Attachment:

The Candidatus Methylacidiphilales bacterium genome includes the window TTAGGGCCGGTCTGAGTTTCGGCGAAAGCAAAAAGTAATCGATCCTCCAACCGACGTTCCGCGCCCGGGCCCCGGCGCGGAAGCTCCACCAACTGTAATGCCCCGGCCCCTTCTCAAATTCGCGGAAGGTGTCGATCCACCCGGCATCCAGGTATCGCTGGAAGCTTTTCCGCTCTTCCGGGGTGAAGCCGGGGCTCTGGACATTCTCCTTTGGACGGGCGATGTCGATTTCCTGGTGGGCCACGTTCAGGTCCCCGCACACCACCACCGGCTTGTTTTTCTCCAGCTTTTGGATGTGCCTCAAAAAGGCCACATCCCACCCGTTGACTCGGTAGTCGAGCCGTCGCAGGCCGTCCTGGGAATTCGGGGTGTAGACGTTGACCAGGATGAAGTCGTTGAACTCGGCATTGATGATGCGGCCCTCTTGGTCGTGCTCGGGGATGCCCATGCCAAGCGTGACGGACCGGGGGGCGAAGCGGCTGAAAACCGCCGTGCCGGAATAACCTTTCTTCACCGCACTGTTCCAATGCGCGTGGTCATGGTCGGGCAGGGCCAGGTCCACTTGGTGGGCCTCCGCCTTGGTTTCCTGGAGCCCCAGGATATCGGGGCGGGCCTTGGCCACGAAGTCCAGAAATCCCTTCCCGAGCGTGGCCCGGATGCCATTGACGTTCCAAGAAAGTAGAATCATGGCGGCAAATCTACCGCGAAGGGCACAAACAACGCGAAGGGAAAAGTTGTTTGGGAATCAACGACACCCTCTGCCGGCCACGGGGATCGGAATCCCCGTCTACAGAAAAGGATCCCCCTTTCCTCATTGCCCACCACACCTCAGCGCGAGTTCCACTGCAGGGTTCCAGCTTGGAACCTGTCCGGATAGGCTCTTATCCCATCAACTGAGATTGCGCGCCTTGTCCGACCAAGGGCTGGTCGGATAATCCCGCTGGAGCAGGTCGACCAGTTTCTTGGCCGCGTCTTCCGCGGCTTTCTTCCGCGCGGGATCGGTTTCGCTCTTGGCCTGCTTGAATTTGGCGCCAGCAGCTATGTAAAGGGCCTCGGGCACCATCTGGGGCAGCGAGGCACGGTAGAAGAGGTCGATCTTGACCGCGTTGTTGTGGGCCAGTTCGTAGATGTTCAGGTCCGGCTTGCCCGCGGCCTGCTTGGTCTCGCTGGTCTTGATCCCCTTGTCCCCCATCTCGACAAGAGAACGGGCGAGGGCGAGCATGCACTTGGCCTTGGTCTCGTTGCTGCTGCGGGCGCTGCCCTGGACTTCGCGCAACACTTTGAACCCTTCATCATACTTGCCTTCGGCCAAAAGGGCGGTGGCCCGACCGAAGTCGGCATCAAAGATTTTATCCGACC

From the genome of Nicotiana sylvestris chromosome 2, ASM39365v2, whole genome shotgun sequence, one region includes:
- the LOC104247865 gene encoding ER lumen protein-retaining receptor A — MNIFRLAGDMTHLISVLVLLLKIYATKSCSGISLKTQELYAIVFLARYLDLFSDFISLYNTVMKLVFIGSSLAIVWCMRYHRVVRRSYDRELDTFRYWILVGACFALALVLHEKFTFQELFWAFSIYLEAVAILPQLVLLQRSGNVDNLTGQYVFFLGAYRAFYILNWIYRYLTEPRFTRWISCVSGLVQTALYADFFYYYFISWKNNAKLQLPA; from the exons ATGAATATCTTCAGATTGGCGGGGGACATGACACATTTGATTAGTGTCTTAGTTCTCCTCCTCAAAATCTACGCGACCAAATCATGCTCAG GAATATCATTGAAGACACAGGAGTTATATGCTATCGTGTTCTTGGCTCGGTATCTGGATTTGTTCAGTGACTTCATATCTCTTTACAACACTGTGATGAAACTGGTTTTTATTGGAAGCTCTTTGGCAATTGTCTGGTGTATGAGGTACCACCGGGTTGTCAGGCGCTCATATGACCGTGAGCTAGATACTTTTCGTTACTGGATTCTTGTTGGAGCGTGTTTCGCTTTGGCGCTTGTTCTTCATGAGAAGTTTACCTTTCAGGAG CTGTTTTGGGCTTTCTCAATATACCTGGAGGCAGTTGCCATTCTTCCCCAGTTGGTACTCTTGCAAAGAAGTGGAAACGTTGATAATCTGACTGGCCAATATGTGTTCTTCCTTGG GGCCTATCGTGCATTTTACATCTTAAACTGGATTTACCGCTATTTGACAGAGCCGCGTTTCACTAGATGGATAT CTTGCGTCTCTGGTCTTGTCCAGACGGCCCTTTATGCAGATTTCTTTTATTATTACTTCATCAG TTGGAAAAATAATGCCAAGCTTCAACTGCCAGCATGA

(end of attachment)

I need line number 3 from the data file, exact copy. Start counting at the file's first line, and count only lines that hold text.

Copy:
- the LOC104247865 gene encoding ER lumen protein-retaining receptor A — MNIFRLAGDMTHLISVLVLLLKIYATKSCSGISLKTQELYAIVFLARYLDLFSDFISLYNTVMKLVFIGSSLAIVWCMRYHRVVRRSYDRELDTFRYWILVGACFALALVLHEKFTFQELFWAFSIYLEAVAILPQLVLLQRSGNVDNLTGQYVFFLGAYRAFYILNWIYRYLTEPRFTRWISCVSGLVQTALYADFFYYYFISWKNNAKLQLPA; from the exons ATGAATATCTTCAGATTGGCGGGGGACATGACACATTTGATTAGTGTCTTAGTTCTCCTCCTCAAAATCTACGCGACCAAATCATGCTCAG GAATATCATTGAAGACACAGGAGTTATATGCTATCGTGTTCTTGGCTCGGTATCTGGATTTGTTCAGTGACTTCATATCTCTTTACAACACTGTGATGAAACTGGTTTTTATTGGAAGCTCTTTGGCAATTGTCTGGTGTATGAGGTACCACCGGGTTGTCAGGCGCTCATATGACCGTGAGCTAGATACTTTTCGTTACTGGATTCTTGTTGGAGCGTGTTTCGCTTTGGCGCTTGTTCTTCATGAGAAGTTTACCTTTCAGGAG CTGTTTTGGGCTTTCTCAATATACCTGGAGGCAGTTGCCATTCTTCCCCAGTTGGTACTCTTGCAAAGAAGTGGAAACGTTGATAATCTGACTGGCCAATATGTGTTCTTCCTTGG GGCCTATCGTGCATTTTACATCTTAAACTGGATTTACCGCTATTTGACAGAGCCGCGTTTCACTAGATGGATAT CTTGCGTCTCTGGTCTTGTCCAGACGGCCCTTTATGCAGATTTCTTTTATTATTACTTCATCAG TTGGAAAAATAATGCCAAGCTTCAACTGCCAGCATGA